MIDTERM 1 SOLUTIONS
QUESTION 1: What will Scheme print?
6 points, 1 point per expression
> (se (last '(cal)) (butlast '(golden)) '(bears))
(cal bears)
First, note that (last '(cal)) returns the word cal. Second, note that
(butlast '(golden)) returns the empty sentence. So combining the three
arguments to se together, the return value is the sentence (cal bears)
> (every (lambda (x) (keep #t x)) '(hi there))
ERROR
The error is due to the fact that #t is not a predicate, in fact, it's not
even a procedure. The first argument to keep must always be a predicate.
> ((lambda (x) (x 5)) (lambda (y) (+ y 2)))
7
Evaluating (lambda (y) (+ y 2)) gives a procedure that adds 2 to its
argument. We take this procedure and replace the x in the body of (lambda
(x) (x 5)) with it, and then we evaluate the body. This amounts to
computing the sum of 5 and 2, which is 7.
> (if 'kevin 'gap ramesh)
gap
Remember that in Scheme everything is considered true except for #f. The
expression kevin evaluates to the word kevin, which is considered true.
Therefore the return value is given by the evaluation of gap, which is the
word gap. Note that the expression ramesh is not evaluated (if it had been
evaluated, we would have gotten an unbound variable error). This is
because if is a special form.
> (let ((bf first) (first bf))
(word (bf 'zidane) (first 'redcard)))
zedcard
Within the body of the let, bf is bound to the first function, and first
is bound to the bf function (to see why, expand the let expression into
its full lambda form). So in the body of the let, (bf zidane) returns the
word z, and (first redcard) returns the word edcard. These are combined
into the word zedcard.
> (lambda (x) *)
PROCEDURE
Any valid call to lambda always returns a procedure.
No partial credit.
QUESTION 2: Order of growth
4 points, 2 points per question
Order of growth in time = Theta(n^2)
Note that the first procedure call is (helper 0), wherein x is bound to 0.
At each step, we increment x by 1, and we keep doing this until x is equal
to the square of n, at which point we halt and return. Each recursive call
takes constant time, and there are n^2 recursive calls, so in total we
require Theta(n^2) time.
Order of growth in space = Theta(n^2)
The recursive cases of the helper procedure alternate between those of the
form (helper (+ x 1)) and those of the form (+ 4 (helper (+ x 1))). In the
latter cases, the interpreter must remember to add 4 to the result of the
recursive call. In the former cases, the interpreter does not need to
remember to do anything after the recursive call is finished. Since the
latter cases make up half of all of the cases, we require Theta((1/2)n^2)
space, which simplifies to Theta(n^2).
No partial credit.
QUESTION 3: Higher order functions.
4 points
Here is one solution:
(define (negevens sent)
(keep even? (every (lambda (x) (* -1 x)) sent)))
Here is another possible solution:
(define (negevens sent)
(every (lambda (x) (* -1 x)) (keep even? sent)))
These are basically the only two ways to do this problem. There's probably
a tricky way to do it with accumulate, but there's no point in making it
more complicated than it needs to be.
2 points for doing keep and/or every but the result is not exactly right.
1 point for doing keep and/or every and the procedure will result in error
in one of them.
QUESTION 4: Data abstraction
7 points, 3 points for the box-and-pointer diagram, 2 points per selector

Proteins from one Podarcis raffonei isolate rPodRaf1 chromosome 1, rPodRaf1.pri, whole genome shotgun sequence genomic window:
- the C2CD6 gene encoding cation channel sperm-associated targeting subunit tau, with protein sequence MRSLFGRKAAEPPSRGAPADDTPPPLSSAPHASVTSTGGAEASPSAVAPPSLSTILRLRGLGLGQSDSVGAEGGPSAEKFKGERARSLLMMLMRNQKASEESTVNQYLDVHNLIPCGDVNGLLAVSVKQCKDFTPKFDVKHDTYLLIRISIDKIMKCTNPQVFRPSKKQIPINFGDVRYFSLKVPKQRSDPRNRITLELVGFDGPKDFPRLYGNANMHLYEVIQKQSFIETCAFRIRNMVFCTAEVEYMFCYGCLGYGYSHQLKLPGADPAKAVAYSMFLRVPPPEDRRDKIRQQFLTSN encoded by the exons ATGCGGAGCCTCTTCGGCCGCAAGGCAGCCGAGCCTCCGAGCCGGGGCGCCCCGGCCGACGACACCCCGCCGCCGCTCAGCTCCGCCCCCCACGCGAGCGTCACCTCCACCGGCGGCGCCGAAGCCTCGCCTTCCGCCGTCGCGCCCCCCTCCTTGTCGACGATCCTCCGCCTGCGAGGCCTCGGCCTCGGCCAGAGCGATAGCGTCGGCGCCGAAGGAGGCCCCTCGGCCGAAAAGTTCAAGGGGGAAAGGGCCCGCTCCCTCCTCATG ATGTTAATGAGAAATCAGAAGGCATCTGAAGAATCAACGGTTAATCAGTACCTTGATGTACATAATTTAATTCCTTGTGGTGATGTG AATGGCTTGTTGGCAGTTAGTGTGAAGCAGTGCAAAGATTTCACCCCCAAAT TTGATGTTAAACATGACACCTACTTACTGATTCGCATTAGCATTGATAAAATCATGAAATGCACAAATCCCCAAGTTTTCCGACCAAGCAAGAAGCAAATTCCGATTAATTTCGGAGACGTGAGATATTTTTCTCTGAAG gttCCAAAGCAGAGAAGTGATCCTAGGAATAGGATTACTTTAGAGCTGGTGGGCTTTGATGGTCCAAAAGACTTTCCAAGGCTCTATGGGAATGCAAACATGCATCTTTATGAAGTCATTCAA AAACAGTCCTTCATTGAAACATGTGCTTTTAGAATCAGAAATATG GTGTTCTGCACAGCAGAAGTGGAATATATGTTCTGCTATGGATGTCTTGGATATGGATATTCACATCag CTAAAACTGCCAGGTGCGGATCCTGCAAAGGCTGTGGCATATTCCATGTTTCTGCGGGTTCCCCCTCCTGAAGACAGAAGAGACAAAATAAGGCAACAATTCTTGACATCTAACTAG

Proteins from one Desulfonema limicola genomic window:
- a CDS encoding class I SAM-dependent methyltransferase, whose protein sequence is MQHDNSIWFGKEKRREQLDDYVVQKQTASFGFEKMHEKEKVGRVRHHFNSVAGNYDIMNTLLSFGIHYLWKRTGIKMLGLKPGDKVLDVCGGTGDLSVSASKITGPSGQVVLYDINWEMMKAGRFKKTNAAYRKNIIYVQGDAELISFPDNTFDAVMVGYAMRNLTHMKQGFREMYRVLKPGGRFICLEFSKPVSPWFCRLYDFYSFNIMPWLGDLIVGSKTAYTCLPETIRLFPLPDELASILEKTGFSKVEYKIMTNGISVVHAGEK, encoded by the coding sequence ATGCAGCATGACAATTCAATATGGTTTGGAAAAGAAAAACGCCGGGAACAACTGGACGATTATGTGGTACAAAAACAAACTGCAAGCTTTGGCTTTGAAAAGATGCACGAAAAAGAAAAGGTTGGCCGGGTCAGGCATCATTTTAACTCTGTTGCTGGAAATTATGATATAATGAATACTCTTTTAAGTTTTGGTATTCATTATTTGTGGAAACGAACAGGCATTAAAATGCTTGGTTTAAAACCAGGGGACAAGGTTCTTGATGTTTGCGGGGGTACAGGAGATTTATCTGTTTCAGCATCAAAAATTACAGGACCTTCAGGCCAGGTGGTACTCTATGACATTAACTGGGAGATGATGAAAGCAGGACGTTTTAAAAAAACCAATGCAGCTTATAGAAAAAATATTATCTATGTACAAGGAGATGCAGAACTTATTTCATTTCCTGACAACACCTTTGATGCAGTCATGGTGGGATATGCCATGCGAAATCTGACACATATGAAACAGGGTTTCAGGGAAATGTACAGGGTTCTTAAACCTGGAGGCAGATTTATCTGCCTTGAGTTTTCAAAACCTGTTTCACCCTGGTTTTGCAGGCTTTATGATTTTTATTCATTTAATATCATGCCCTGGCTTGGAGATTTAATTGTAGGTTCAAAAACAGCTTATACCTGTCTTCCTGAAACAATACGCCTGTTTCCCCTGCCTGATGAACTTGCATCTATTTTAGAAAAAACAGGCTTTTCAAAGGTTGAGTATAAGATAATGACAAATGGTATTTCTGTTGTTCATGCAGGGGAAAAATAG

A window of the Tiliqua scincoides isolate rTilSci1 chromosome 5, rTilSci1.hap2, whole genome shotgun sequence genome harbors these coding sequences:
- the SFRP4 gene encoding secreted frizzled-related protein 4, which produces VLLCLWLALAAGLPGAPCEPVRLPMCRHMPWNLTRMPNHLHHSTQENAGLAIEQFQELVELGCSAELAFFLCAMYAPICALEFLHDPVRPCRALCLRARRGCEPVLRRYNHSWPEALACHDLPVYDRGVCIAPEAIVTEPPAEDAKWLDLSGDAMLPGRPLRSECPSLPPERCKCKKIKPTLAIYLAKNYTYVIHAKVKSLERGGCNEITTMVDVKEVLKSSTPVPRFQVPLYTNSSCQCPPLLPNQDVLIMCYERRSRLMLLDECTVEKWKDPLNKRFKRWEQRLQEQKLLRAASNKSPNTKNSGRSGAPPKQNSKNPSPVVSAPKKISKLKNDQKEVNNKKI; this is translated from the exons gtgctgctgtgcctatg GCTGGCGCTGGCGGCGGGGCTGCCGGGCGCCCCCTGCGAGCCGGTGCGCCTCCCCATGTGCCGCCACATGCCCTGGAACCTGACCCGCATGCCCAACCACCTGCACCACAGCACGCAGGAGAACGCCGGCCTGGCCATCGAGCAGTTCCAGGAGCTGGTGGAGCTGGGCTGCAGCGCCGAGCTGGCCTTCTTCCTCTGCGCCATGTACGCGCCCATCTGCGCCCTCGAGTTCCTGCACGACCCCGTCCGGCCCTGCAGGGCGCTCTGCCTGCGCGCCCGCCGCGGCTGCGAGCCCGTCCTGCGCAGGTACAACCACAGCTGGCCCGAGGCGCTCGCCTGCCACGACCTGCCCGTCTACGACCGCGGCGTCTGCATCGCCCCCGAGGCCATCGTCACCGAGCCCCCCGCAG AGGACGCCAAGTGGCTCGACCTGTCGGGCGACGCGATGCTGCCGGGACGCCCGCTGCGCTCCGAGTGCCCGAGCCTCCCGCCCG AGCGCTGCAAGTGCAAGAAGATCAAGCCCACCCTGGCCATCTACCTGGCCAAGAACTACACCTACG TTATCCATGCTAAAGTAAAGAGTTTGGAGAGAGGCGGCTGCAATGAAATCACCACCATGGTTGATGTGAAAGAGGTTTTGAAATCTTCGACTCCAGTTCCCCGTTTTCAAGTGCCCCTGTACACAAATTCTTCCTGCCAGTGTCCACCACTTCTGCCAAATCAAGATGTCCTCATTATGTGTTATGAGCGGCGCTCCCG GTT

The box-and-pointer-diagram looks like this:
+-+-+ +-+-+ +-+-+
|||-+->|||-+->|||/|
+++-+ +++-+ +++-+
| | |
V | V
12345678 | +-+-+ +-+-+ +-+-+
| |||-+->|||-+->|||/|
V +++-+ +++-+ +++-+
+-+-+ | | |
||||| V V V
+++++ 75 85 95
| |
V V
john doe
1 point for first level list, +1 point for cons pair, +1 point for the
grade list.
Here are the selectors we wanted you to write:
(define (last-name student-entry)
(cdadr student-entry))
All or nothing. No partial credit.
[We will, of course, accept (cdr (cadr student-entry)) or (cdr (car (cdr
student-entry))), etc.]
(define (exam-grade student-entry)
(caddr (caddr student-entry)))
1 point if order of CARs and CDRs reversed.
QUESTION 5: count-big-jumps
9 points
Here is one possible solution:
(define (count-big-jumps sent jump)
(define (big-jump? x y)
(> (abs (- x y))))
(define (helper sent)
(cond ((empty? sent) 0)
((empty? (bf sent)) 0)
((big-jump? (first sent) (first (bf sent)))
(+ 1 (count-big-jumps (bf sent) jump)))
(else
(count-big-jumps (bf sent) jump))))
(helper sent))
8 points: "off-by-one" errors.
7 points: minor errors, such as (- (abs (first sent)) (abs (first (bf
sent)))), etc.
6: slightly worse errors, such as DAVs, etc.
4 or below: did not work at all.
QUESTION 6: first-bf-func
9 points
Here is one possible solution:
(define (compose f g)
(lambda (x) (f (g x))))
(define (first-bf-func sent)
(cond ((empty? sent) (lambda (x) x))
((equal? (first sent) first)
(compose first (first-bf-sent (bf sent))))
(else
(compose bf (first-bf-sent (bf sent))))))
Or you could have gone down the sentence in the opposite direction. If you
did it that way, you would have also had to reverse the order in which you
composed the functions.
(define (first-bf-func sent)
(cond ((empty? sent) (lambda (x) x))
((equal? (last sent) first)
(compose (first-bf-sent (bl sent)) first))
(else
(compose (first-bf-sent (bl sent)) bf))))
It was not necessary to define compose as a helper procedure. For example,
in the solution above, instead of writing
(compose (first-bf-sent (bl sent)) bf),
you could have written
(lambda (x) ((first-bf-sent (bl sent)) (bf x))).
7 points: applying the procedures backwards, other minor errors.
6 points: composition problems, using words as procedures, etc.
2 points: miscellaneous serious errors.
0 points: a procedure with incorrect domain/range.
In a few very rare cases (about 3 cases), I gave out 1 or 2 points to
procedures with incorrect domain/range, but that had noble attempts to
return a procedure. If you did even try to return a procedure, you got 0
points.